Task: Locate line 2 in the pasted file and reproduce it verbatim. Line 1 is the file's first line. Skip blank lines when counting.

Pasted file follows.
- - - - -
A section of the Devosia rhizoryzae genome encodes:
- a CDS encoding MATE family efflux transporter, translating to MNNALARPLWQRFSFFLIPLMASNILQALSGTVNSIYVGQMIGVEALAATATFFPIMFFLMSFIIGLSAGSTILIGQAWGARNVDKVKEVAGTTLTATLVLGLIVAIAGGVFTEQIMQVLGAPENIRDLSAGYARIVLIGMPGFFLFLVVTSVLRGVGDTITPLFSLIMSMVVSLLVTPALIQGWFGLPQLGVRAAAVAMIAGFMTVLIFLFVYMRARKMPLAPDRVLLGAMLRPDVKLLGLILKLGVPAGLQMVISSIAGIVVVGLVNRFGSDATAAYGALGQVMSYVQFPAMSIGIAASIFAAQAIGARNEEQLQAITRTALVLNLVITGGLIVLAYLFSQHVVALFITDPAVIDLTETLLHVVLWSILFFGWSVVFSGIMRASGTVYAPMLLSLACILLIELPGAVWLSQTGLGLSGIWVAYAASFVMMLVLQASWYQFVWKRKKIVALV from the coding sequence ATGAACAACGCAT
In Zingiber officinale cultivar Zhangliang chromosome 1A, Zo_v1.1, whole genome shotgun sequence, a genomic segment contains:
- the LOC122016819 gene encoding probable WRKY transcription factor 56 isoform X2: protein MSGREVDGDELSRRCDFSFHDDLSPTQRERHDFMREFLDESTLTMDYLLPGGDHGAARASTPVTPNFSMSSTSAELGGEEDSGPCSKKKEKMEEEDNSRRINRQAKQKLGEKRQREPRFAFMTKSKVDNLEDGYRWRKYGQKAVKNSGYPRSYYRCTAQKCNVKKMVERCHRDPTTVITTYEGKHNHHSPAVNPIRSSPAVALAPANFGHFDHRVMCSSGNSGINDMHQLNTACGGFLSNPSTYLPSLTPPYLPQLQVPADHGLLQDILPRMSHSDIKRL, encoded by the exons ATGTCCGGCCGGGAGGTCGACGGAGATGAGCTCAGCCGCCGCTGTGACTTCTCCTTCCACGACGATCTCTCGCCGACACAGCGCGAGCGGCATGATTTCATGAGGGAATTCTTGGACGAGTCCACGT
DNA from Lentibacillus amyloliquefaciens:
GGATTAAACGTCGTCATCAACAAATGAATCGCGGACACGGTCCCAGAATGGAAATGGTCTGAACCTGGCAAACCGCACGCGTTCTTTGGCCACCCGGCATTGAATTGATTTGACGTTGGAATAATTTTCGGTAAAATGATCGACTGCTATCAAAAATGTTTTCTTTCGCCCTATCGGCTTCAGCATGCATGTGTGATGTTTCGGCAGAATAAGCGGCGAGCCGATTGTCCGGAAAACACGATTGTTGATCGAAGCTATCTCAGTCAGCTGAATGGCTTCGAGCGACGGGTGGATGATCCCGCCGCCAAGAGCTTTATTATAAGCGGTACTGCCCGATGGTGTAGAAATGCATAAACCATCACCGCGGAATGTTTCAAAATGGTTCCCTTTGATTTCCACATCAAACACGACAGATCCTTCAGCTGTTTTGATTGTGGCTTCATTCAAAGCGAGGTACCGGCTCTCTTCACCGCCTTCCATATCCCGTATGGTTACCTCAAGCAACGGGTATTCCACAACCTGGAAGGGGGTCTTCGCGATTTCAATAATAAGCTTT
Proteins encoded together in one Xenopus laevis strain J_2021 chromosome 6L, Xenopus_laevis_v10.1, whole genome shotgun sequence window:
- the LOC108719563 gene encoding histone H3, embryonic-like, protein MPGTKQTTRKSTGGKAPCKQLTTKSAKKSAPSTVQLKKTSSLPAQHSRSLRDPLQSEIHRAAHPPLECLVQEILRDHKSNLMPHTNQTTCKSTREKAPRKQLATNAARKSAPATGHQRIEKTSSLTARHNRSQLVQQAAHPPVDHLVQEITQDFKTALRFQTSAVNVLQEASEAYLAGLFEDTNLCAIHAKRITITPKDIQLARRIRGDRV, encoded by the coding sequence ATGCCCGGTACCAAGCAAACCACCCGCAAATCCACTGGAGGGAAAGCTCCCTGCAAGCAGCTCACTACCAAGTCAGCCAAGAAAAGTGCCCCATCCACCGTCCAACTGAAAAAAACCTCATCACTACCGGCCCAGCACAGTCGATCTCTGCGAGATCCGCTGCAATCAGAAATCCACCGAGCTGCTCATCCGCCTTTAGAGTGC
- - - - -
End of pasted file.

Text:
- a CDS encoding MATE family efflux transporter, translating to MNNALARPLWQRFSFFLIPLMASNILQALSGTVNSIYVGQMIGVEALAATATFFPIMFFLMSFIIGLSAGSTILIGQAWGARNVDKVKEVAGTTLTATLVLGLIVAIAGGVFTEQIMQVLGAPENIRDLSAGYARIVLIGMPGFFLFLVVTSVLRGVGDTITPLFSLIMSMVVSLLVTPALIQGWFGLPQLGVRAAAVAMIAGFMTVLIFLFVYMRARKMPLAPDRVLLGAMLRPDVKLLGLILKLGVPAGLQMVISSIAGIVVVGLVNRFGSDATAAYGALGQVMSYVQFPAMSIGIAASIFAAQAIGARNEEQLQAITRTALVLNLVITGGLIVLAYLFSQHVVALFITDPAVIDLTETLLHVVLWSILFFGWSVVFSGIMRASGTVYAPMLLSLACILLIELPGAVWLSQTGLGLSGIWVAYAASFVMMLVLQASWYQFVWKRKKIVALV from the coding sequence ATGAACAACGCAT